July 6, 2012

Rising costs of confining sexual predators is 'necessary evil'

7-6-2012 Wisconsin:

More than $42M spent to keep offenders in secure facility

When the Sexually Violent Persons Law was created in 1994, the financial impact on state taxpayers was expected to be minimal.

But that expectation has turned out to be a far cry from reality. Today, more than 360 so-called sexual predators are confined indefinitely at Sand Ridge Secure Treatment Center in Mauston, at an annual cost in excess of $42.6 million.

It costs $149,012 per year to treat a single offender at the inpatient mental health treatment facility. In 2001, the annual per offender cost was $87,000.

Despite the price tag, there is virtually no public outcry over spending money to keep sexual predators away from society. While state budgets have come under intense scrutiny in these financially challenging times, there’s no call to slash funds to confine sex offenders who were targeted for confinement when their prison sentences ended.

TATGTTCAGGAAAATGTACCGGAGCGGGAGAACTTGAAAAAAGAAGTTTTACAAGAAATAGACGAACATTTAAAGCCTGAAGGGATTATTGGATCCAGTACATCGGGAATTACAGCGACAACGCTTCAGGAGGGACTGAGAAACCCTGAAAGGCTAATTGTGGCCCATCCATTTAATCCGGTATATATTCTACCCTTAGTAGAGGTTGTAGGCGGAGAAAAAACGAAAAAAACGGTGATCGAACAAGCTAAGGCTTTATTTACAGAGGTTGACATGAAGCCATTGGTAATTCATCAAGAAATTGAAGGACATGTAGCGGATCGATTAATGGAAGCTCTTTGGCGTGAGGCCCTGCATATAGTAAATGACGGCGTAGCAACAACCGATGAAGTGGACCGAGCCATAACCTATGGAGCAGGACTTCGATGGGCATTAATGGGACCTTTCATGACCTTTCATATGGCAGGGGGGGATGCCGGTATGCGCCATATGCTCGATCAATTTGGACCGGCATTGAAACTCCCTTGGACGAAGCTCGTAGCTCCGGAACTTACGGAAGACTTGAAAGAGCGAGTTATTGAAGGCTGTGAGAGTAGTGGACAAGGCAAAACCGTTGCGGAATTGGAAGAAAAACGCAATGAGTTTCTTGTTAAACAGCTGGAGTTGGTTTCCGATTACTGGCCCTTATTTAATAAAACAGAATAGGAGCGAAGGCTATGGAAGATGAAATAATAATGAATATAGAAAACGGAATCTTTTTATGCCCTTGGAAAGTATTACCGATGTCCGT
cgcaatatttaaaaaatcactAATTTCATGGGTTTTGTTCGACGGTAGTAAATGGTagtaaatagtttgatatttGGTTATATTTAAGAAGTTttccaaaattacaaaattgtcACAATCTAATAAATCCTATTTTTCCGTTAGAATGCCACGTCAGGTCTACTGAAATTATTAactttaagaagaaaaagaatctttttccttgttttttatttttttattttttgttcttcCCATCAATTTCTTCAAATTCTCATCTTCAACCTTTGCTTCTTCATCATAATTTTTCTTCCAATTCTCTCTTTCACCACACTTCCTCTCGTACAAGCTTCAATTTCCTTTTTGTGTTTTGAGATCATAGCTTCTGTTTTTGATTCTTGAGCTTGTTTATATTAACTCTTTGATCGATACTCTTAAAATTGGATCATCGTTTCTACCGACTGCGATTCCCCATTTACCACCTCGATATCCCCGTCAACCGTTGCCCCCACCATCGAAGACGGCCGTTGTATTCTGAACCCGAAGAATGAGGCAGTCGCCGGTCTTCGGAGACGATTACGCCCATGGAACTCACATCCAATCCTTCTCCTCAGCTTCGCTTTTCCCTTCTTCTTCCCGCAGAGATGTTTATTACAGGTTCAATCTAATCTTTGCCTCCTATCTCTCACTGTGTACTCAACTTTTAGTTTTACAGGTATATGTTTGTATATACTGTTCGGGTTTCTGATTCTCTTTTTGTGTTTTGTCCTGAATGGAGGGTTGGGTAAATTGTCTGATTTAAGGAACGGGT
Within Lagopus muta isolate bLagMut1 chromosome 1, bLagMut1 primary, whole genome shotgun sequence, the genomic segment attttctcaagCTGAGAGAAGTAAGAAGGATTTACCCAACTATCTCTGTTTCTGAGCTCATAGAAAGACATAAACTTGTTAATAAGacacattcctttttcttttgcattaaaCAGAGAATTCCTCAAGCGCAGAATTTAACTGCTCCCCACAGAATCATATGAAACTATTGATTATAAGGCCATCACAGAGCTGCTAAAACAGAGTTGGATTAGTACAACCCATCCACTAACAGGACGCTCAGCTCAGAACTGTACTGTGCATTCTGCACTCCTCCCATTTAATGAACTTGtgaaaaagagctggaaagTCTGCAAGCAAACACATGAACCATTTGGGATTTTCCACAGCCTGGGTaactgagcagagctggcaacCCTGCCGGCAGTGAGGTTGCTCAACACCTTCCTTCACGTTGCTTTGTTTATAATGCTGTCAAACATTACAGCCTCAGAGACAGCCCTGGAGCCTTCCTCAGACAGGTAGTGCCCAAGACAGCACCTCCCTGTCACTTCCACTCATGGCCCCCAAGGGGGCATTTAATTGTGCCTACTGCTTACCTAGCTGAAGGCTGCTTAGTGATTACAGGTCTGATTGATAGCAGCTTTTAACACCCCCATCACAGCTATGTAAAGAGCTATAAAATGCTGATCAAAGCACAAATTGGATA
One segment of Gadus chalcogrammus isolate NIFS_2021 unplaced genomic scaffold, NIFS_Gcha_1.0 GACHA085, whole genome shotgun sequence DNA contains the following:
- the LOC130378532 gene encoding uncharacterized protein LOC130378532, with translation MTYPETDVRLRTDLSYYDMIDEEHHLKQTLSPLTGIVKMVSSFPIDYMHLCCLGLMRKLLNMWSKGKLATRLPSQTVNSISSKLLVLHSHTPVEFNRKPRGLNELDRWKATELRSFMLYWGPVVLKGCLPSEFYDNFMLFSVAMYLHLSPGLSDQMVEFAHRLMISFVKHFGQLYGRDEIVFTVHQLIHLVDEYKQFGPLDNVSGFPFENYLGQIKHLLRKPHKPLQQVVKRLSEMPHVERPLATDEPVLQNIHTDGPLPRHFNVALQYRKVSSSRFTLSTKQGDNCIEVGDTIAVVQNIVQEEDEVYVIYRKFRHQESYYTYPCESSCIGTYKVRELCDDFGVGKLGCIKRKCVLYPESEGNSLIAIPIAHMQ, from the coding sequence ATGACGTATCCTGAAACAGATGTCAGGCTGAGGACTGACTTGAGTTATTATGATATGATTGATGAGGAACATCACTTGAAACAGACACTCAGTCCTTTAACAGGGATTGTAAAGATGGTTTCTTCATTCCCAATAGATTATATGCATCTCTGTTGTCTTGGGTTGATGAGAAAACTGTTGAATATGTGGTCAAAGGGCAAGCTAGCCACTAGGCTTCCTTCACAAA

“This is money that is necessary to spend to keep these people locked up,” said state Rep. Dean Kaufert, R-Neenah. “It is costly and it is expensive to house them. (Sand Ridge) is a very high-risk secure facility and it’s costly to operate. But my constituents have never told me that this is money they don’t want to spend. I think we’ve become accustomed to the fact that the public wants to be protected from these individuals. They don’t want these people released into the community.

“It’s a necessary evil.”

Similar sentiments were expressed by Rep. Patricia Strachota, R-West Bend, who is chairing a committee to examine the criteria surrounding the supervised release and discharge of those who are deemed to be sexually violent.

“This is a public safety issue,” Strachota said. “I don’t think a price tag can be put on public safety as it relates to individuals who have been committed under Chapter 980 (the law relating to civil commitment of sex offenders). I don’t think cost is a consideration when you look at whether an individual is ready to be discharged.

“These are horrendous crimes that have been committed.” ..For the remainder of this article: by Andy Thompson

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